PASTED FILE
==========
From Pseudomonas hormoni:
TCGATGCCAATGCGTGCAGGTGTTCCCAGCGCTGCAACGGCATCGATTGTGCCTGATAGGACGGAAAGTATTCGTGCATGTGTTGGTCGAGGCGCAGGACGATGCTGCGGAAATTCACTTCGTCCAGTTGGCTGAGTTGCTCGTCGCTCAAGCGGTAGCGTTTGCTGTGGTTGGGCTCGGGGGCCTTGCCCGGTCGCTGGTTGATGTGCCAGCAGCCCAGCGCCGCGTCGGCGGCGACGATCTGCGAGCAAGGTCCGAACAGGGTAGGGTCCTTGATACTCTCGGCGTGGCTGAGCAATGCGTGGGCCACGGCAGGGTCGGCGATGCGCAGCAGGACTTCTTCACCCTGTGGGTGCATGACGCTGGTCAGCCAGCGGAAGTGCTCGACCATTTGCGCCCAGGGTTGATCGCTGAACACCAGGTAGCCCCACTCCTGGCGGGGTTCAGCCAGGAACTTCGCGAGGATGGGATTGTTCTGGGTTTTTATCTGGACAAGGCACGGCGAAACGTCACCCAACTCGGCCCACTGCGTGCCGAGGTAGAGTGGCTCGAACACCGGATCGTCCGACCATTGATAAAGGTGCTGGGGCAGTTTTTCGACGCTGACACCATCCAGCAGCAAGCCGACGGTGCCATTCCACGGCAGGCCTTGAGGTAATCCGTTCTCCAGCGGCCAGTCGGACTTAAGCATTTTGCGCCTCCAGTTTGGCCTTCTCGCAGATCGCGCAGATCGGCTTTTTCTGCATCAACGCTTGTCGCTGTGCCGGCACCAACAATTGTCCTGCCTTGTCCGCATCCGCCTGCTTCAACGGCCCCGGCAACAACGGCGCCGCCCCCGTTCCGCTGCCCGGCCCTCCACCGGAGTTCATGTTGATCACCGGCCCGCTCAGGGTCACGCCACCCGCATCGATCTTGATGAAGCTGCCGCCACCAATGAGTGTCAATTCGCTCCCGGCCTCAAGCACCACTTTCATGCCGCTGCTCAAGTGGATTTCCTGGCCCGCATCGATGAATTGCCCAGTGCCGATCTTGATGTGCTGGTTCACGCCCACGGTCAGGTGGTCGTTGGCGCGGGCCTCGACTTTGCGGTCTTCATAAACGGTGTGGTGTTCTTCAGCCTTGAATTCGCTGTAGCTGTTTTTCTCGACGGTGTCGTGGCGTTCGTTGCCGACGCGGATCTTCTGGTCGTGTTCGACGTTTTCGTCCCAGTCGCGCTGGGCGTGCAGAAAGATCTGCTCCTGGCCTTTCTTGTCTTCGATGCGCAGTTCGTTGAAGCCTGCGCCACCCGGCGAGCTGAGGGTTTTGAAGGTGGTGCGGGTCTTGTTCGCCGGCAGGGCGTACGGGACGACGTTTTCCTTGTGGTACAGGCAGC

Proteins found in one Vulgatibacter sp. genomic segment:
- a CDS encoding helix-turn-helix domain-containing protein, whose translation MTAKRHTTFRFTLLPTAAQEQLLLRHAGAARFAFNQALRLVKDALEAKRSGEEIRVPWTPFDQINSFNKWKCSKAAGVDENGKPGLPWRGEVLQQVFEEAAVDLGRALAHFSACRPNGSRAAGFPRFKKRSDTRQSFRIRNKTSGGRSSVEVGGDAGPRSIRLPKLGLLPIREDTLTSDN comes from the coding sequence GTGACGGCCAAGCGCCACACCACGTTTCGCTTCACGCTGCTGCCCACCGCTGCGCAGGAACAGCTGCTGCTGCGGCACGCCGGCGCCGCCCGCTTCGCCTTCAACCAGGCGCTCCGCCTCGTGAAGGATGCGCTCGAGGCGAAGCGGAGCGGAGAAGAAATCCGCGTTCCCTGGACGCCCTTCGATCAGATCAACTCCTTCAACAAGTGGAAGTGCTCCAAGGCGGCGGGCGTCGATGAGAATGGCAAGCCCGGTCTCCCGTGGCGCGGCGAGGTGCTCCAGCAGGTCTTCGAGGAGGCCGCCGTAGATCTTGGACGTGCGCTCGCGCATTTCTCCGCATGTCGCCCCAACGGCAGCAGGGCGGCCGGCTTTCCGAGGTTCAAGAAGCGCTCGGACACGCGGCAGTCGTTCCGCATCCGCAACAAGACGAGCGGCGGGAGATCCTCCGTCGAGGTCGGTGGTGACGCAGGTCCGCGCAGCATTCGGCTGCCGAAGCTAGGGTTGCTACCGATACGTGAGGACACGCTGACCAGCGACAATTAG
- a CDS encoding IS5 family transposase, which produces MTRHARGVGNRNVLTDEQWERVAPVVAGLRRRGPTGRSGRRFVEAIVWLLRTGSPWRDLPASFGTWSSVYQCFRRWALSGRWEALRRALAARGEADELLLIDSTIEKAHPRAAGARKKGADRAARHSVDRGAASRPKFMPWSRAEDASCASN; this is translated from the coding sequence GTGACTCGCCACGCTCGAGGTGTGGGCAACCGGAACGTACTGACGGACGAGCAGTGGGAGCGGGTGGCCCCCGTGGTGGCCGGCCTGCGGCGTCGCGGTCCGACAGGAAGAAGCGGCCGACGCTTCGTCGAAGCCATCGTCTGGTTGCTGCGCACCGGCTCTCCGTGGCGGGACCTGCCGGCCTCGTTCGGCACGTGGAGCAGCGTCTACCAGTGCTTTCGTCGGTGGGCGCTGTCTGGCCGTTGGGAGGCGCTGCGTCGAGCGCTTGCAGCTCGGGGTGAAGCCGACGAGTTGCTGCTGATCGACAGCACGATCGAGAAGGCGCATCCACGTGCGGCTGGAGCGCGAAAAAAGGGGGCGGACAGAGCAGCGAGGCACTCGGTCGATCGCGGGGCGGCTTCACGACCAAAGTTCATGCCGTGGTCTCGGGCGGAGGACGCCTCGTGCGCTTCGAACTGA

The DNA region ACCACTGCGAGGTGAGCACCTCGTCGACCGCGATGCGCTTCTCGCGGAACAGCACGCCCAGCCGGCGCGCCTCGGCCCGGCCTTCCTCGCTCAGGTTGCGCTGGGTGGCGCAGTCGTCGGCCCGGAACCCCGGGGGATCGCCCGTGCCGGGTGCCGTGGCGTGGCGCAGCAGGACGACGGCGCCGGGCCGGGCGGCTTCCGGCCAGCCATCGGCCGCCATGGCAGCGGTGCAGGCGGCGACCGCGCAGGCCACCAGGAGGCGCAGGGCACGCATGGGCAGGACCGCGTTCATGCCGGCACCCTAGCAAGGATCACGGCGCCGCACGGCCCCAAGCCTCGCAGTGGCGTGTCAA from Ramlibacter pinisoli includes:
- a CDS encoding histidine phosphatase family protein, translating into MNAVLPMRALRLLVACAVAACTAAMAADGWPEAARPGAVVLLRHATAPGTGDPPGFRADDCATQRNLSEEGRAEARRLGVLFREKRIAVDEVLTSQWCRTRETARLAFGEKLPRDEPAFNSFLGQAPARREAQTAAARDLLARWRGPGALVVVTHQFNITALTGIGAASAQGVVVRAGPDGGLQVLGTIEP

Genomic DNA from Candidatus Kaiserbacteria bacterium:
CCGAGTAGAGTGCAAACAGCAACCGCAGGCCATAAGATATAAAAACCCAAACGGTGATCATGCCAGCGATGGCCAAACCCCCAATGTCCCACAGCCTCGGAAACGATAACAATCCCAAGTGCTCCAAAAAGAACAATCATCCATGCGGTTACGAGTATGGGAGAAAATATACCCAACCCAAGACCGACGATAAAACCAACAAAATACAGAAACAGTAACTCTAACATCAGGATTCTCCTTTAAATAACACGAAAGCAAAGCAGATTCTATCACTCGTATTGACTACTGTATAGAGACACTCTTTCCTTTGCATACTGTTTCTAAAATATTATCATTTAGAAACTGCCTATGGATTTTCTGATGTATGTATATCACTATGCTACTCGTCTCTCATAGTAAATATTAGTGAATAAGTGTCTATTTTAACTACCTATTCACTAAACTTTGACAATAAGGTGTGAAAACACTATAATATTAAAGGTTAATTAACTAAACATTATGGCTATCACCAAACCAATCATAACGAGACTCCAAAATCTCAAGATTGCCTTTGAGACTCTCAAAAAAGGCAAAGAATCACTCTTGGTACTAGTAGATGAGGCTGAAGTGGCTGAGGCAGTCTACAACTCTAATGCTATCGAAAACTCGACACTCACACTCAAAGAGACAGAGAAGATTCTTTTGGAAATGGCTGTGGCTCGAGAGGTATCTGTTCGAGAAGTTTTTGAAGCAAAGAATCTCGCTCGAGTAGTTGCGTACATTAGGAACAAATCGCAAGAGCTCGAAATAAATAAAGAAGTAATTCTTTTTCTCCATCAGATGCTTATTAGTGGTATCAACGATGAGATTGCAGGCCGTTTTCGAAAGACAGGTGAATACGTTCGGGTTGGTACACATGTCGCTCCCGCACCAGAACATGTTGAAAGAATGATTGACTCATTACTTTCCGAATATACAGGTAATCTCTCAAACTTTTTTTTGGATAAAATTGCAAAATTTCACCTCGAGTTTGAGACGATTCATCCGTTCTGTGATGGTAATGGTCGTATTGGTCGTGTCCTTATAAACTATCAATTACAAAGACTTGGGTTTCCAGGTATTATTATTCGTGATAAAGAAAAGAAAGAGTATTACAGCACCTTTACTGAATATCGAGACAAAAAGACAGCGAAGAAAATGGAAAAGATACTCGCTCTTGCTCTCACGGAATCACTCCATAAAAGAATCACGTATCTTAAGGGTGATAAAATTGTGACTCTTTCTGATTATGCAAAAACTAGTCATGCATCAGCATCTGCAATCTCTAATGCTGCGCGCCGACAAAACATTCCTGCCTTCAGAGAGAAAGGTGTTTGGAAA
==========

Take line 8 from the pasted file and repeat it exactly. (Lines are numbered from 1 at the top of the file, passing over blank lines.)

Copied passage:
Genomic DNA from Candidatus Kaiserbacteria bacterium: